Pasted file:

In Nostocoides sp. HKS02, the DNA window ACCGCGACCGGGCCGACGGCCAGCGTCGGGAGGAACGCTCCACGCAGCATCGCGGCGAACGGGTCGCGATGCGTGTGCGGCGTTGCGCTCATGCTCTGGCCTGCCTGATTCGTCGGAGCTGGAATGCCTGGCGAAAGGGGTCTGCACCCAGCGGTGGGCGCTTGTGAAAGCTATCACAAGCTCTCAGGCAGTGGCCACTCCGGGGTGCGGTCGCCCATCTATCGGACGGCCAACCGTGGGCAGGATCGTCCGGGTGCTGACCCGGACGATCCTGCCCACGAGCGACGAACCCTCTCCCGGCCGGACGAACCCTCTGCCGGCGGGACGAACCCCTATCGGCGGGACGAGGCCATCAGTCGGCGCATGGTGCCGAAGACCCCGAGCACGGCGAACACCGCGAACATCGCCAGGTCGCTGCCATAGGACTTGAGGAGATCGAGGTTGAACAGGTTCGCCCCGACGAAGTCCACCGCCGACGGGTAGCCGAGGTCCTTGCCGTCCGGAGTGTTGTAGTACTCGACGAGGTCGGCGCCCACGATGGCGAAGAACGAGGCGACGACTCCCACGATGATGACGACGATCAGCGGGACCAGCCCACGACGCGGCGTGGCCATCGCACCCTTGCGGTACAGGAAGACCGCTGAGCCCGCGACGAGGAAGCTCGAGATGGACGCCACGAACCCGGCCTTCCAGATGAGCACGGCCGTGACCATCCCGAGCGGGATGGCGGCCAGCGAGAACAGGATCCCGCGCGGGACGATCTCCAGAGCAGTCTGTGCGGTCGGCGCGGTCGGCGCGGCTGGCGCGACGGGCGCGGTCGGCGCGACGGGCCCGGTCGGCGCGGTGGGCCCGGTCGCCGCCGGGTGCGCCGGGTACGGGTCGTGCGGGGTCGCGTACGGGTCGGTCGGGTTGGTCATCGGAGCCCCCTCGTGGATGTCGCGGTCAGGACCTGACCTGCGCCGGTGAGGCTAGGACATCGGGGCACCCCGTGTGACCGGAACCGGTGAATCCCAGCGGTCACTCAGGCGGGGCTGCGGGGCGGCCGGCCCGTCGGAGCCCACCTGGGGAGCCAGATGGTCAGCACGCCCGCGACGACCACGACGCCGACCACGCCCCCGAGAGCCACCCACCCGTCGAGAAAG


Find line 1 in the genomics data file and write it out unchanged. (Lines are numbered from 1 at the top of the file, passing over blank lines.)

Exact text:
In Nostocoides sp. HKS02, the DNA window ACCGCGACCGGGCCGACGGCCAGCGTCGGGAGGAACGCTCCACGCAGCATCGCGGCGAACGGGTCGCGATGCGTGTGCGGCGTTGCGCTCATGCTCTGGCCTGCCTGATTCGTCGGAGCTGGAATGCCTGGCGAAAGGGGTCTGCACCCAGCGGTGGGCGCTTGTGAAAGCTATCACAAGCTCTCAGGCAGTGGCCACTCCGGGGTGCGGTCGCCCATCTATCGGACGGCCAACCGTGGGCAGGATCGTCCGGGTGCTGACCCGGACGATCCTGCCCACGAGCGACGAACCCTCTCCCGGCCGGACGAACCCTCTGCCGGCGGGACGAACCCCTATCGGCGGGACGAGGCCATCAGTCGGCGCATGGTGCCGAAGACCCCGAGCACGGCGAACACCGCGAACATCGCCAGGTCGCTGCCATAGGACTTGAGGAGATCGAGGTTGAACAGGTTCGCCCCGACGAAGTCCACCGCCGACGGGTAGCCGAGGTCCTTGCCGTCCGGAGTGTTGTAGTACTCGACGAGGTCGGCGCCCACGATGGCGAAGAACGAGGCGACGACTCCCACGATGATGACGACGATCAGCGGGACCAGCCCACGACGCGGCGTGGCCATCGCACCCTTGCGGTACAGGAAGACCGCTGAGCCCGCGACGAGGAAGCTCGAGATGGACGCCACGAACCCGGCCTTCCAGATGAGCACGGCCGTGACCATCCCGAGCGGGATGGCGGCCAGCGAGAACAGGATCCCGCGCGGGACGATCTCCAGAGCAGTCTGTGCGGTCGGCGCGGTCGGCGCGGCTGGCGCGACGGGCGCGGTCGGCGCGACGGGCCCGGTCGGCGCGGTGGGCCCGGTCGCCGCCGGGTGCGCCGGGTACGGGTCGTGCGGGGTCGCGTACGGGTCGGTCGGGTTGGTCATCGGAGCCCCCTCGTGGATGTCGCGGTCAGGACCTGACCTGCGCCGGTGAGGCTAGGACATCGGGGCACCCCGTGTGACCGGAACCGGTGAATCCCAGCGGTCACTCAGGCGGGGCTGCGGGGCGGCCGGCCCGTCGGAGCCCACCTGGGGAGCCAGATGGTCAGCACGCCCGCGACGACCACGACGCCGACCACGCCCCCGAGAGCCACCCACCCGTCGAGAAAG